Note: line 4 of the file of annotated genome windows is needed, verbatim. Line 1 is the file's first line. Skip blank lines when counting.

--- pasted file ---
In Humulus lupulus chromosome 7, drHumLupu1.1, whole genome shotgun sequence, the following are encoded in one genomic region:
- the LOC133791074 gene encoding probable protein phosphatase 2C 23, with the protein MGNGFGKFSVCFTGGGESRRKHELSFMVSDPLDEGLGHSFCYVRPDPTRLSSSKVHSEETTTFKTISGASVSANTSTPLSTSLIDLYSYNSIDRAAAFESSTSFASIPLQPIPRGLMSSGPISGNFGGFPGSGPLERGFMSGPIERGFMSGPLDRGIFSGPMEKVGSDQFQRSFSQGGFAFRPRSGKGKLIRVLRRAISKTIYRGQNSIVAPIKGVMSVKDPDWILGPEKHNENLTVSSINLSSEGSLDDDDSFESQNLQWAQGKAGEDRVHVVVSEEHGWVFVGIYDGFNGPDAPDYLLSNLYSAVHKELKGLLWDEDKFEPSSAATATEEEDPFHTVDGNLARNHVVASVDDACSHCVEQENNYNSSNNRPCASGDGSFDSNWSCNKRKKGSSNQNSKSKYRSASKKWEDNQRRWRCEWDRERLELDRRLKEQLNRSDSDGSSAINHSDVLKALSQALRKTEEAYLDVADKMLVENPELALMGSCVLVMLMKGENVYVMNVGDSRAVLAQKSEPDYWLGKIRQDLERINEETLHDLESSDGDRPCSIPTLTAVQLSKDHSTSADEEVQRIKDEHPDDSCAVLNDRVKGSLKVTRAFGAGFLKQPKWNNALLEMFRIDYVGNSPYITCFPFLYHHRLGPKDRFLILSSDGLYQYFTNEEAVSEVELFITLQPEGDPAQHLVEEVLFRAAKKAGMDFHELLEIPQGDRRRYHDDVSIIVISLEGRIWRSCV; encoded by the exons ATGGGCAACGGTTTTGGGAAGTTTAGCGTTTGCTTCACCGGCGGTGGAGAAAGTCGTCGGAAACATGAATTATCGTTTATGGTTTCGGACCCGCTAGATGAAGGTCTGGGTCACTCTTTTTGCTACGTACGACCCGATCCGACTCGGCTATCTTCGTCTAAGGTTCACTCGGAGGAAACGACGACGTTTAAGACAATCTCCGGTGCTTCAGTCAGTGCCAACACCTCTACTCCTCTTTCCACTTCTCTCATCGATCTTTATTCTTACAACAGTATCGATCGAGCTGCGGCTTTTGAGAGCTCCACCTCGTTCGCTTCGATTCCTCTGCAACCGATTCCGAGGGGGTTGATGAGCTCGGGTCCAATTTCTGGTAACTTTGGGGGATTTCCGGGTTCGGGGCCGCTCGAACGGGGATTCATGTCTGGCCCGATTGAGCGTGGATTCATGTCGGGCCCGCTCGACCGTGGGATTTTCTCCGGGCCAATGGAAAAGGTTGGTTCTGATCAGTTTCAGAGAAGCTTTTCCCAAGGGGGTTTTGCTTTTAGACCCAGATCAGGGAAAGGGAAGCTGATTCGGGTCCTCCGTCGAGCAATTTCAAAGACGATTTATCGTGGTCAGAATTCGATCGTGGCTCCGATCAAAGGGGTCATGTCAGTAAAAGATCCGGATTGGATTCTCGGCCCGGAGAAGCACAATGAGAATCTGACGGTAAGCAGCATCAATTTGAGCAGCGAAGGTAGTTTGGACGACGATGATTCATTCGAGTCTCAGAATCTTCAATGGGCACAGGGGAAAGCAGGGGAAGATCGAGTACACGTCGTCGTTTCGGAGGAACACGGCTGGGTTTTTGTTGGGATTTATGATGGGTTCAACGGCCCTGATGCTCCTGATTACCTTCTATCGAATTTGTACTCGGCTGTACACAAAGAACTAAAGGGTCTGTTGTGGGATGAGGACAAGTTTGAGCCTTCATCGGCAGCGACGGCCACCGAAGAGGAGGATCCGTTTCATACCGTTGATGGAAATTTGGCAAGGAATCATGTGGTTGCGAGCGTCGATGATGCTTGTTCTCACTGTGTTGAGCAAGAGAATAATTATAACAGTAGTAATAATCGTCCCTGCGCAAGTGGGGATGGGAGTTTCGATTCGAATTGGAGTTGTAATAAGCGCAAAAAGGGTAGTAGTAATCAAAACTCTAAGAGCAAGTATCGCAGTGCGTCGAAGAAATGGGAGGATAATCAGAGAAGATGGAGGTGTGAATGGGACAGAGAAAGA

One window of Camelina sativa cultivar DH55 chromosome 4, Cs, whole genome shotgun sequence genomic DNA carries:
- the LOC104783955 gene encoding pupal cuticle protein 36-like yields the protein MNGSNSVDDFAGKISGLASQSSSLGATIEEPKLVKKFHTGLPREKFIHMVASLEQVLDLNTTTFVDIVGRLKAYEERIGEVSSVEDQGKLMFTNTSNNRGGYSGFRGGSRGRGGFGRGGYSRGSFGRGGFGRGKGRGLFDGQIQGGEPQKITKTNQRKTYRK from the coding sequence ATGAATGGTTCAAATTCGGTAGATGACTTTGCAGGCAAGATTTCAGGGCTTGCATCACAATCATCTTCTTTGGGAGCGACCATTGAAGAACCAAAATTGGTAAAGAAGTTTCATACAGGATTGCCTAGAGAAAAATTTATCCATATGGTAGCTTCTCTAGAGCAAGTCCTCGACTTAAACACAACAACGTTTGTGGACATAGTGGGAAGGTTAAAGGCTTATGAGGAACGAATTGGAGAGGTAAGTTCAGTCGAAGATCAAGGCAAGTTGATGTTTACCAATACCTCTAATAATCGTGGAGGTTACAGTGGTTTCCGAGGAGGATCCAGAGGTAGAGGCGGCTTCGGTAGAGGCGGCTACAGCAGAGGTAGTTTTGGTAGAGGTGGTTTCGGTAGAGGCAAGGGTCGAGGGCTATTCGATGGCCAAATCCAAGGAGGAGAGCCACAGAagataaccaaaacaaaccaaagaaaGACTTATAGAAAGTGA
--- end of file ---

- the LOC104783955 gene encoding pupal cuticle protein 36-like yields the protein MNGSNSVDDFAGKISGLASQSSSLGATIEEPKLVKKFHTGLPREKFIHMVASLEQVLDLNTTTFVDIVGRLKAYEERIGEVSSVEDQGKLMFTNTSNNRGGYSGFRGGSRGRGGFGRGGYSRGSFGRGGFGRGKGRGLFDGQIQGGEPQKITKTNQRKTYRK from the coding sequence ATGAATGGTTCAAATTCGGTAGATGACTTTGCAGGCAAGATTTCAGGGCTTGCATCACAATCATCTTCTTTGGGAGCGACCATTGAAGAACCAAAATTGGTAAAGAAGTTTCATACAGGATTGCCTAGAGAAAAATTTATCCATATGGTAGCTTCTCTAGAGCAAGTCCTCGACTTAAACACAACAACGTTTGTGGACATAGTGGGAAGGTTAAAGGCTTATGAGGAACGAATTGGAGAGGTAAGTTCAGTCGAAGATCAAGGCAAGTTGATGTTTACCAATACCTCTAATAATCGTGGAGGTTACAGTGGTTTCCGAGGAGGATCCAGAGGTAGAGGCGGCTTCGGTAGAGGCGGCTACAGCAGAGGTAGTTTTGGTAGAGGTGGTTTCGGTAGAGGCAAGGGTCGAGGGCTATTCGATGGCCAAATCCAAGGAGGAGAGCCACAGAagataaccaaaacaaaccaaagaaaGACTTATAGAAAGTGA